Series Plots

The first thing to do when working with time-series is to take a look at the data graphically. A time-series plot will reveal potential problems with your data and suggest ways to proceed statistically. In gretl time-series plots are simple to generate since there is a built-in function

that performs this task. Open the data file usa. gdt and create the first differences using the diff command. The first differences of your time-series are added to the data set and each of the differenced series is prefixed with ‘d_e. g., Agdpt = gdpt — gdpt-l ^ d_gdp.

1 open "@gretldirdatapoeusa. gdt"

2 diff b inf f gdp

3 setinfo b – d "3-year Bond rate" – n "3-year Bond rate"

4 setinfo d_b – d "Change in the 3-year Bond rate" – n "D. BOND"

5 setinfo inf – d "annual inflation rate" – n "inflation rate"

6 setinfo d_inf – d "Change in the annual inflation rate" – n "D. INFLATION"

7 setinfo gdp – d "real US gross domestic product" – n "Real GDP"

8 setinfo d_gdp – d "= first difference of gdp" – n "D. GDP"

9 setinfo f – d "federal funds rate" – n "Fed Funds Rate"

io setinfo d_f – d "= first difference of f" – n "D. FED_FUNDS"

Next, I want to add descriptions and labels for graphing. This is done using the setinfo command. Recall, the – d switch changes the description and – n assigns a label to be used in graphs. Text needs to be enclosed in double quotes.

Plotting the series can be done in any number of ways. The easiest is to use view>multiple graphs>Time series from the pull-down menu. This will allow you to graph the eight series in two batches. Two batches are required since the maximum number of series that can be graphed simultaneously is currently limited to six.

Use your mouse to select four of the series. I chose inf, d_inf, f, d_f. Once these are highlighted choose View>Multiple graphs>Time-series from the pull-down menu. These variables should appear in the ‘Selected vars’ box. You can change the ordering of the variables by highlighting a variable and a right mouse click. The Up/Down box opens and clicking Down will place d_inf below inf in the list.

Then, select Add>First differences of selected variables from the pull-down menu as shown in Figure 12.2. You can gain more control over how the graphs look by plotting the series individually and then editing the graphs to taste. For instance, here is the plot of the change in the bond rate, with recessionary periods highlighted (Figure 12.3).

іувз іууі іуус уїли _._іу

1985 19 91 199 7 2IJIJ3 2IJIJ9

1У 3 j 1991 1997 200 J 2.J9

1985 1991 1997 2003 2009

Figure 12.1: Highlight inf, d_inf, f, and d_f using the mouse. Then choose View>Multiple graphs>Time-series from the pull-down menu to open the dialog box. Click OK reveals this graph.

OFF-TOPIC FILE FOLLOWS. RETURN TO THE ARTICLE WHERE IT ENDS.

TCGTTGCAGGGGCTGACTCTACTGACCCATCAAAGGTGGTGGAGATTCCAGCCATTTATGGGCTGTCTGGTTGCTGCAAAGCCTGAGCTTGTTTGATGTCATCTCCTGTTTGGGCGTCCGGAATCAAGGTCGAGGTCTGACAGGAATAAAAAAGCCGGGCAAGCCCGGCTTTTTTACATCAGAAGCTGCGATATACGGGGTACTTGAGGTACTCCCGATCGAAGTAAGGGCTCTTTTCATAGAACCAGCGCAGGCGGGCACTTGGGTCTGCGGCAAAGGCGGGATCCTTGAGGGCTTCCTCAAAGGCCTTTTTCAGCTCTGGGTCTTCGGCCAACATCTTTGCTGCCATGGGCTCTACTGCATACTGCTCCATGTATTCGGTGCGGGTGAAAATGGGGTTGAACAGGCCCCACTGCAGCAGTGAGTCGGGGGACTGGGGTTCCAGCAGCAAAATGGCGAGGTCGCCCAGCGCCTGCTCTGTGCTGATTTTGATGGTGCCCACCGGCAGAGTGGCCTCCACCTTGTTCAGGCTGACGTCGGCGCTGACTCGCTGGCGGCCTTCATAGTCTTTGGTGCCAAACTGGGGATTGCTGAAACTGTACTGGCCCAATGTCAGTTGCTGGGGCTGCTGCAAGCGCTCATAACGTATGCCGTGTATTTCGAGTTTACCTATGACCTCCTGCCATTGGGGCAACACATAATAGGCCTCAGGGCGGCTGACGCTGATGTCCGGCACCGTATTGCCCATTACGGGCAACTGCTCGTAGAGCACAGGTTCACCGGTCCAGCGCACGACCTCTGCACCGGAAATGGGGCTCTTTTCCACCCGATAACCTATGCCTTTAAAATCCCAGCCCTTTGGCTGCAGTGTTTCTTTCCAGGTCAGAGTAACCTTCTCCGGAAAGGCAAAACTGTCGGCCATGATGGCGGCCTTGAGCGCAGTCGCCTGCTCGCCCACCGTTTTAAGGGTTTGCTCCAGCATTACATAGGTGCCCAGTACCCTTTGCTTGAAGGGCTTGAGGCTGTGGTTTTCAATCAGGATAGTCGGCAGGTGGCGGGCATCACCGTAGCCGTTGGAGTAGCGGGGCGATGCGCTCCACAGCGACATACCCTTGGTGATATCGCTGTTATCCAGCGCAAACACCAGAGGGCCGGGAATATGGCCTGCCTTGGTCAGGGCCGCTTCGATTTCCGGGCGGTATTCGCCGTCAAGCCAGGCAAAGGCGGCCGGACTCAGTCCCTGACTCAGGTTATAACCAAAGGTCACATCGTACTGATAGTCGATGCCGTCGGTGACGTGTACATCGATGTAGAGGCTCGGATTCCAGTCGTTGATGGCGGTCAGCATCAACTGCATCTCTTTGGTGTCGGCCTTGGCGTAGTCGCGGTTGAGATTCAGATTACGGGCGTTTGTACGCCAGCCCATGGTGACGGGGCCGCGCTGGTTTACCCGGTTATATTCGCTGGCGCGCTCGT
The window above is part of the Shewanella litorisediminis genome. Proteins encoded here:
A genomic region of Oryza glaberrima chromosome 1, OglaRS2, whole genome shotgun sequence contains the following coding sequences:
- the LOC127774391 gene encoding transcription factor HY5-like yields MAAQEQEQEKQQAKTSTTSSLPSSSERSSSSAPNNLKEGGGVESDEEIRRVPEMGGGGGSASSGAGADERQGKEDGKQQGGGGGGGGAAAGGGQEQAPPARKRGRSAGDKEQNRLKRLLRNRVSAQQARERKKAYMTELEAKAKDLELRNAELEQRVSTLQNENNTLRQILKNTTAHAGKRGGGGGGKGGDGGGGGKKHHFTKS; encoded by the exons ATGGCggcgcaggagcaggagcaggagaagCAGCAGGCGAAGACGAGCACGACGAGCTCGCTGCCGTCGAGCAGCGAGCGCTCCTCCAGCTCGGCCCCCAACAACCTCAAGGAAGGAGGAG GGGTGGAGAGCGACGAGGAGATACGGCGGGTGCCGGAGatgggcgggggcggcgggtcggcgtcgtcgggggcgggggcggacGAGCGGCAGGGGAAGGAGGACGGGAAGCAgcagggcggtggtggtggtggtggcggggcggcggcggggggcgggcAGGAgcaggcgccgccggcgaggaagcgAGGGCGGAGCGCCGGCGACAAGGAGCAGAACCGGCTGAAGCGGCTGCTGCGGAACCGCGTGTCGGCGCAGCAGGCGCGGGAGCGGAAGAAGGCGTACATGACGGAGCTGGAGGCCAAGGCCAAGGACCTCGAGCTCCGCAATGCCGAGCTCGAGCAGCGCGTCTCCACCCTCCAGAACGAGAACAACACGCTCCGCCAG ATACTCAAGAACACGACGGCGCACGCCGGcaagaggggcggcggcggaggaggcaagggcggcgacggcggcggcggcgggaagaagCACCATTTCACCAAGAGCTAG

The next thing to do is to create a set of summary statistics. In this case, the textbook has you produce summary statistics for subsamples of the data. The first subsample consists of the 52 observations from 1984:2 to 1996:4. The second also contains 52 observations and continues from 1997:1 to 2009:4. The summary command is used to obtain the summary statistics on the desired subsample. In the script, open the data file usa. gdt and change the sample to 1984:2-1996:4 using the command smpl 1984:2 1996:4. Issue the summary —simple command to print the condensed set of summary statistics of all variables in memory to the screen. Finally, restore the sample to the full range using smpl full.

Ordinarily, gretl’s smpl functions are cumulative. This means that whatever modifications you make to the sample are made based on the sample that is already in memory. In this example though, we were able to load the second subperiod without having to first restore the full sample. This is undocumented so it may stop working at some point. If so, just issue a smpl full command after getting summary statistics for the first subset.

The script is

Figure 12.2: Add the first differences of the selected series from the pull-down menu.

1 smpl 1984:2 1996:4

2 summary —simple

3 smpl 1997:1 2009:4

4 summary —simple

5 smpl full

This produces

Summary

statistics, using the

observations

1984:2 – 1996:4

Mean

Minimum

Maximum

Std. Dev.

gdp

5813.0

3906.3

8023.0

1204.6

inf

6.9037

1.2800

13.550

3.3378

f

6.4173

2.9900

11.390

2.1305

b

7.3431

4.3200

12.640

1.9398

d_b

-0.10294

-1.5400

1.4500

0.63128

d_inf

-0.16059

-1.8000

1.4300

0.83201

d_f

-0.086471

-2.1200

0.97000

0.58607

d_gdp

82.659

-4.6000

161.80

29.333

Full data range: 1984:1 – 2009:4 (n = 104)

Figure 12.3: Individual plots can be edited using the edit controls. This one shows the first differences of the 3 year bond rate. Recessions are shaded grey.

Current sample: 1997:1 – 2009:4 (n = 52)

Summary

statistics, using the

observations

1997:1 – 2009:4

Mean

Minimum

Maximum

Std. Dev.

gdp

11458.

8137.0

14485.

2052.1

inf

3.2194

1.4500

6.0400

1.1166

f

3.4875

0.12000

6.5200

2.0253

b

3.9771

1.2700

6.5600

1.5643

d_b

-0.087500

-1.3300

0.81000

0.47885

d_inf

0.025192

-0.93000

1.5200

0.46174

d_f

-0.099231

-1.4300

0.59000

0.51429

d_gdp

120.27

-293.70

267.90

92.920

Notice that the —simple option is used to suppress other summary statistics like the median, skewness and kurtosis. If these statistics interest you, feel free to remove the option.

One can limit the summary statistics to certain variables by creating a list that follows sum­mary. For instance, to limit the summary statistics to the variables in levels you could use:

list levels = gdp inf f b summary levels —simple

The levels of each time series are put into a list called levels. The summary statistics of all the contents can then be obtained using summary levels.

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